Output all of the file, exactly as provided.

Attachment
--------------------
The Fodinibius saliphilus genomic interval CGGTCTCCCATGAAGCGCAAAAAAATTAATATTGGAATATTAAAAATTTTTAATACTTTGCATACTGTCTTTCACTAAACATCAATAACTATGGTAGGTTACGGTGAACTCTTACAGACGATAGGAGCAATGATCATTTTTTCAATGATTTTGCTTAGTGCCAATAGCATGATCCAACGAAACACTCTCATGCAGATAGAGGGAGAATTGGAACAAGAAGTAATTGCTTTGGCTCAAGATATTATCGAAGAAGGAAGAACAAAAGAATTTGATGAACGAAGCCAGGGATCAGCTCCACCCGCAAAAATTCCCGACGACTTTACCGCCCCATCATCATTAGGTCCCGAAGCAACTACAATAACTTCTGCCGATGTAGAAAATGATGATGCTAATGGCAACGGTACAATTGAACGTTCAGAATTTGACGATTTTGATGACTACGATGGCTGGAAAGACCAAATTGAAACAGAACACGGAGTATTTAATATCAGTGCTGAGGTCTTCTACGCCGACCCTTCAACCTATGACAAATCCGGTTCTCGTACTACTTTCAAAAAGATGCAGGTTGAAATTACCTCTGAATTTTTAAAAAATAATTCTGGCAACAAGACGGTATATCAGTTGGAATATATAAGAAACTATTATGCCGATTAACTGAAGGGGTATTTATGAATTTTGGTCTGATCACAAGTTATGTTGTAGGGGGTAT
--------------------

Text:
The Fodinibius saliphilus genomic interval CGGTCTCCCATGAAGCGCAAAAAAATTAATATTGGAATATTAAAAATTTTTAATACTTTGCATACTGTCTTTCACTAAACATCAATAACTATGGTAGGTTACGGTGAACTCTTACAGACGATAGGAGCAATGATCATTTTTTCAATGATTTTGCTTAGTGCCAATAGCATGATCCAACGAAACACTCTCATGCAGATAGAGGGAGAATTGGAACAAGAAGTAATTGCTTTGGCTCAAGATATTATCGAAGAAGGAAGAACAAAAGAATTTGATGAACGAAGCCAGGGATCAGCTCCACCCGCAAAAATTCCCGACGACTTTACCGCCCCATCATCATTAGGTCCCGAAGCAACTACAATAACTTCTGCCGATGTAGAAAATGATGATGCTAATGGCAACGGTACAATTGAACGTTCAGAATTTGACGATTTTGATGACTACGATGGCTGGAAAGACCAAATTGAAACAGAACACGGAGTATTTAATATCAGTGCTGAGGTCTTCTACGCCGACCCTTCAACCTATGACAAATCCGGTTCTCGTACTACTTTCAAAAAGATGCAGGTTGAAATTACCTCTGAATTTTTAAAAAATAATTCTGGCAACAAGACGGTATATCAGTTGGAATATATAAGAAACTATTATGCCGATTAACTGAAGGGGTATTTATGAATTTTGGTCTGATCACAAGTTATGTTGTAGGGGGTAT